A brief summary of operating concepts of a nuclear density measurement system is presented so that the present invention can be more easily understood. The downhole instrument, or “tool”, comprises typically a source of radiation and one or more radiation sensors or “detectors” axially spaced from the radiation source. For purposes of discussion, it will be assumed that the tool comprises a single source that emits gamma radiation, and two gamma ray detectors that are disposed within the tool at two axial spacings from the source. Gamma radiation is emitted by the source, passes through any material between the tool and the borehole wall, and enters the formation where it interacts with material within the formation. A portion of the radiation is scattered back into the borehole at a reduced energy. A portion of radiation scattered back into the borehole is recorded by the gamma ray detectors. Source gamma ray energy is selected so that the primary mode of reaction is Compton scatter, which is related to the electron density of the composite formation material including the formation matrix material and any fluid filling pore space within the matrix. Electron density is, in turn, related to the “bulk” density of the formation. The count rates measured by each gamma ray detector can, therefore, be related to the formation property of interest, which is bulk density. These relationships are determined by calibrating the tool under known borehole and formation conditions with “fixed” axial source-detector positionings. Stated another way, the tool is calibrated assuming that the spacings between the source and each detector remains constant while operating in a borehole environment. Gamma radiation not only interacts with the formation, but also with any intervening material between the tool and the borehole wall. This intervening material includes borehole fluid and particulate material, known as “mudcake”, which builds up on the borehole wall due to invasion into the formation of borehole fluid. Mudcake and any other intervening material adversely affect the bulk density measurement. Responses of the two gamma ray detectors are combined to minimize the effects of mudcake and tool standoff. The “spine and rib” technique is known in the art as one method for combining the two detector responses.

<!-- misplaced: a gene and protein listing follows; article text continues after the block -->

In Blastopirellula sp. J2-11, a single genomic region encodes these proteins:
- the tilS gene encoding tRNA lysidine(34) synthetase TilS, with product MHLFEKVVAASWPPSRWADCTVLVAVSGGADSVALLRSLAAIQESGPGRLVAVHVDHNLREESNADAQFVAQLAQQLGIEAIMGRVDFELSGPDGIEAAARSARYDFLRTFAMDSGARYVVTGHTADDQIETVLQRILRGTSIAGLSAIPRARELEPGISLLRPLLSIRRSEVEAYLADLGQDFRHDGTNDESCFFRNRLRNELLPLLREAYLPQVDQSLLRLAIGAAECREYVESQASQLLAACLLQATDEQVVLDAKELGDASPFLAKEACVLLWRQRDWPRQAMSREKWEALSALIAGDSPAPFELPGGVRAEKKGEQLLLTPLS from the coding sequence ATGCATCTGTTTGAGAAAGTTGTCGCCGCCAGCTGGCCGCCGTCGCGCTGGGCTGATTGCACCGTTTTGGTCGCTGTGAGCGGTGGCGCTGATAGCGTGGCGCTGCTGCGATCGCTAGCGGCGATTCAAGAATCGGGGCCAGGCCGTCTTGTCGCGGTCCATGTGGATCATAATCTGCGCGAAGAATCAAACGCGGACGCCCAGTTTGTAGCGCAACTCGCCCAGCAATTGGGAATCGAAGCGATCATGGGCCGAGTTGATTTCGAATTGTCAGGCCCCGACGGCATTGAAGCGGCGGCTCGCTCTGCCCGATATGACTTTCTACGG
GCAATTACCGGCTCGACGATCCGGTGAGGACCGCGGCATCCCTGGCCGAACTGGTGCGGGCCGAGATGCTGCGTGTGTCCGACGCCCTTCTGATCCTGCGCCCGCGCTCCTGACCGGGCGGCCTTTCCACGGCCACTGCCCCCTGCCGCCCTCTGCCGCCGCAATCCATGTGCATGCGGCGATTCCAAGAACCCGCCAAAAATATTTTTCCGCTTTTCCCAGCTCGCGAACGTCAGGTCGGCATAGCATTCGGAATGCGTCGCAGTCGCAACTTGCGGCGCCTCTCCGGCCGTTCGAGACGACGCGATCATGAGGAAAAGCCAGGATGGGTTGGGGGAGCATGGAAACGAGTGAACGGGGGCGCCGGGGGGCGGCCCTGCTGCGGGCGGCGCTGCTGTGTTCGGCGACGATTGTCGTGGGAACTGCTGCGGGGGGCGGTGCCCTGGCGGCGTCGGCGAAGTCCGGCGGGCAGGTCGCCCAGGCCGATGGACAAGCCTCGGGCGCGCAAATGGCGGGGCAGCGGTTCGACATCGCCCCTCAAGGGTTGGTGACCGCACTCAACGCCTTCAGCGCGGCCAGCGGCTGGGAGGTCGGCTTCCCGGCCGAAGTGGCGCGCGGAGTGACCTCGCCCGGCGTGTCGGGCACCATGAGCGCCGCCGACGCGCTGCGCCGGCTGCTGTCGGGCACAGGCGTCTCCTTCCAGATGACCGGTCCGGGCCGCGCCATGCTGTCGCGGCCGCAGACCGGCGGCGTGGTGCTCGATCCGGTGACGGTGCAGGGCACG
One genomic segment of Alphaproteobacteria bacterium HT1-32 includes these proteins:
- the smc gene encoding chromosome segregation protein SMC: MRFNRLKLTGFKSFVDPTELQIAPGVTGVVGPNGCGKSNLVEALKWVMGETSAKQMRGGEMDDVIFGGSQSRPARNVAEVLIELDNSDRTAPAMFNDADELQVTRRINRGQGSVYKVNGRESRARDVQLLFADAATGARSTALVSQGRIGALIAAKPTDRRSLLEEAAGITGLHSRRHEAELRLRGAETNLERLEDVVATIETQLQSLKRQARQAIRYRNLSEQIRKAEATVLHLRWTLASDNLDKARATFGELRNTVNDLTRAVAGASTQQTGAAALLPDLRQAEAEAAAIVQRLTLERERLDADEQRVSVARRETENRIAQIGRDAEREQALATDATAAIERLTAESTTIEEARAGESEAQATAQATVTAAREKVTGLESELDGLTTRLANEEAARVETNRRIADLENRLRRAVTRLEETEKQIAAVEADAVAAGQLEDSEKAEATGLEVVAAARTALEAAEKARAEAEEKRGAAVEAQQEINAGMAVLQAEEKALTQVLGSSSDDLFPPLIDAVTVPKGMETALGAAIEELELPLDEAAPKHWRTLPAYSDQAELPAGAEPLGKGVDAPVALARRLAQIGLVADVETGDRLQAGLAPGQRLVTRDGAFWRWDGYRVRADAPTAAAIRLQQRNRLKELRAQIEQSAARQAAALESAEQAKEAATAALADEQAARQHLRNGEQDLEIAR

A typical wireline scatter gamma ray density tool is constructed with a gamma ray source and one or more gamma ray detectors disposed within a “pad” which is mechanically forced against the borehole wall to minimize standoff effects. The pad is typically physically robust with minimal void space. Radical changes in pressure, which are typically encountered in a borehole environment, have minimal effect on the dimensions of the pad. As a result, source-detector geometry is relatively invariant to changes in borehole pressure. The response of the system, which is typically calibrated at atmospheric pressure with a fixed source-detector geometry, is typically minimally affected by large changes in borehole pressure.